MANSFIELD — If you’re attending a Madison Local Schools athletic event this year, you’ll have to leave your drones at home.
A new rule approved by the district board of education Wednesday prohibits the operation of unmanned aerial vehicles during district-sponsored contests, practices and activities without prior approval from the superintendent.
“District officials may deny admission or entry to anyone attempting to use a UAV until the event has been completed,” the newly adopted resolution states.
Superintendent Lee Kaple said he recommended the resolution to the board in part as a deterrent for anyone who might attempt to spy on teams during practices.
Madison’s new rule comes after the Ohio High School Athletic Association adopted a similar policy, prohibiting drone use at any OHSAA post-season tournament event.
Kaple said his district has not had any problems with drone use during practices or events but is taking a proactive step to align with OHSAA policy and to prevent any future issues.
OHSAA director of information Tim Stried said the association’s policy officially took effect in August and will apply to all tournaments this year, the earliest of which is in October.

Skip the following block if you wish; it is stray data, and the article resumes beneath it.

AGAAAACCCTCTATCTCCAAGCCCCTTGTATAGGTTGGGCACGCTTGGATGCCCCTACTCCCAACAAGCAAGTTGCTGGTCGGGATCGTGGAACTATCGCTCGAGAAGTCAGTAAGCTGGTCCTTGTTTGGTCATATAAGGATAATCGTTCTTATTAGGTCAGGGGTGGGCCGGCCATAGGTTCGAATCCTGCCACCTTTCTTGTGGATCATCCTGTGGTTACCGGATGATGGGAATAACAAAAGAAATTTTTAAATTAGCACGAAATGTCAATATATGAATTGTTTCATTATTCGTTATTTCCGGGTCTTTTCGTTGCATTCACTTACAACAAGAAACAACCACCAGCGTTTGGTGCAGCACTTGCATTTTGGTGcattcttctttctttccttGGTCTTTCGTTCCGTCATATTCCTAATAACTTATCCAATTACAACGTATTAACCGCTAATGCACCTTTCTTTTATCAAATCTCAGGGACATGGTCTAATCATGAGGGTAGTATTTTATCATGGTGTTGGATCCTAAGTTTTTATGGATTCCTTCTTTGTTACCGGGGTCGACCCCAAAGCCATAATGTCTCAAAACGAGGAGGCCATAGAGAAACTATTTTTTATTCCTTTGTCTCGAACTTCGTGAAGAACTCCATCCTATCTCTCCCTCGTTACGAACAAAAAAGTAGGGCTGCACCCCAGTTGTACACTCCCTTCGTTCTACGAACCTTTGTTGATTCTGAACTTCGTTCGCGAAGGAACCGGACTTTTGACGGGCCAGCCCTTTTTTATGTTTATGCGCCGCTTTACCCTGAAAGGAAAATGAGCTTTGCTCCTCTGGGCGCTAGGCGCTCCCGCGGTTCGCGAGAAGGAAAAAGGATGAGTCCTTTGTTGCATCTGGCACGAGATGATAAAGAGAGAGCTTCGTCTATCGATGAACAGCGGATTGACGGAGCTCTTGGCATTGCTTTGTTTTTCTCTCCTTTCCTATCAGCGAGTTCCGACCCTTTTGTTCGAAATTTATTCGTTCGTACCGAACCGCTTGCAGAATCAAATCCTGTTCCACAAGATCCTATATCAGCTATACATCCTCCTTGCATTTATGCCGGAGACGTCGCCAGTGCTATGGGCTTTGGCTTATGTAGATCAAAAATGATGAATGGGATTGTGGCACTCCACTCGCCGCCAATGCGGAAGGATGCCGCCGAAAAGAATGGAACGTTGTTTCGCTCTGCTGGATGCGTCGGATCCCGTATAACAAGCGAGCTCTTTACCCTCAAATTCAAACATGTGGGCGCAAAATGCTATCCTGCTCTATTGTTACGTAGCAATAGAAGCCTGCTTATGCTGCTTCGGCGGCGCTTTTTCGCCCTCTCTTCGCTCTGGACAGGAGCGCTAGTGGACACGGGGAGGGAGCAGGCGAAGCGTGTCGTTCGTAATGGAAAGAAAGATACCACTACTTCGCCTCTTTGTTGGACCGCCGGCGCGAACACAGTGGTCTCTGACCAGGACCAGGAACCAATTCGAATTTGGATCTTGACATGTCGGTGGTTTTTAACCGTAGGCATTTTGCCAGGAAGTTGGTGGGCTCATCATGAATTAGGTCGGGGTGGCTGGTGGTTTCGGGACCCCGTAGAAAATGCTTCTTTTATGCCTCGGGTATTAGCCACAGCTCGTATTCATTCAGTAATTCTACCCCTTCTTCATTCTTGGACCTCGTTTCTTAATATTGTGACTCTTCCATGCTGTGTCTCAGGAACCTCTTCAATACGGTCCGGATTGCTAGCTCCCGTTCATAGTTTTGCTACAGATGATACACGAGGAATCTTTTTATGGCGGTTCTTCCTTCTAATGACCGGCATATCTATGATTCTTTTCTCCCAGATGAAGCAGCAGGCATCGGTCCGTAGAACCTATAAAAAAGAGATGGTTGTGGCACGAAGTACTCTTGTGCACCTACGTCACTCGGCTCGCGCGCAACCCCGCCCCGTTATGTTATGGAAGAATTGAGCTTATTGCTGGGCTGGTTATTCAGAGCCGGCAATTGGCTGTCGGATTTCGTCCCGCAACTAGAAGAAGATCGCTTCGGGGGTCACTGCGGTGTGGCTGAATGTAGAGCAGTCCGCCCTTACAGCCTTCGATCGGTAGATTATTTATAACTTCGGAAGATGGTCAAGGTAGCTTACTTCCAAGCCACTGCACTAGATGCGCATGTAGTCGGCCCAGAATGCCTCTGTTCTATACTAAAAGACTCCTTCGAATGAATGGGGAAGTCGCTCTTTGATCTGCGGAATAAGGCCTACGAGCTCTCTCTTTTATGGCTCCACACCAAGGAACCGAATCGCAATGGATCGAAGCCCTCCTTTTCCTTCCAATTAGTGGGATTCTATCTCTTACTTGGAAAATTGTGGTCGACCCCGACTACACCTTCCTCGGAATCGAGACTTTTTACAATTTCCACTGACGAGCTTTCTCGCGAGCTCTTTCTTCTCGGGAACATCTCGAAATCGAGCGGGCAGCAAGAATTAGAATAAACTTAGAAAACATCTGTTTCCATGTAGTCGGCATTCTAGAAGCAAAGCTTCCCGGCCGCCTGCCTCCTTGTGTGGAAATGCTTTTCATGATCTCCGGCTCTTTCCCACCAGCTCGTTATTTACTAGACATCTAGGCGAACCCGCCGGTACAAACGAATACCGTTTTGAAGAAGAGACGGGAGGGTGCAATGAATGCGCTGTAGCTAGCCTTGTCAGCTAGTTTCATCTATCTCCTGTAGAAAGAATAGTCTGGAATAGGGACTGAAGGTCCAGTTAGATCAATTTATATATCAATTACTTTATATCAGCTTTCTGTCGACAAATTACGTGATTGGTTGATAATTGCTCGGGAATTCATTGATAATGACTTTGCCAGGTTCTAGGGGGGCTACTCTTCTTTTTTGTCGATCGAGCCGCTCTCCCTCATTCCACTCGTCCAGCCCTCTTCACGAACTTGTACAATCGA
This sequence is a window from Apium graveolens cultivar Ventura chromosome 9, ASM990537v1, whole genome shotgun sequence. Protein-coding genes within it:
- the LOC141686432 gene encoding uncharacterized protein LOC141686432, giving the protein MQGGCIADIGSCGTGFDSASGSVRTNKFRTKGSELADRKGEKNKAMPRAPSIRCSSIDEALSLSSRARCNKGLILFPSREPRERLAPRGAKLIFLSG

The decision to ban drones was primarily a safety consideration, he said, adding that the association was considered about the possibility of drone-related injuries to spectators.
“We just felt like the safety issue was such that we should just go ahead and not allow them for post-season tournaments,” Stried said. “For regular season, it is up to the host districts.”
Stried said the association has disseminated information about the new policy to districts on its website and through emailed publications but has not made a recommendation to districts about whether to allow drones at regular season events.
Though he could not provide a number, Stried said he has noticed many schools in the state are beginning to adopt rules like Madison’s to ban all drone use.
In Richland County, though, Madison may be ahead of the curve. Officials at other area districts, including Mansfield, Shelby and Lexington, all say they have not considered or adopted such a policy.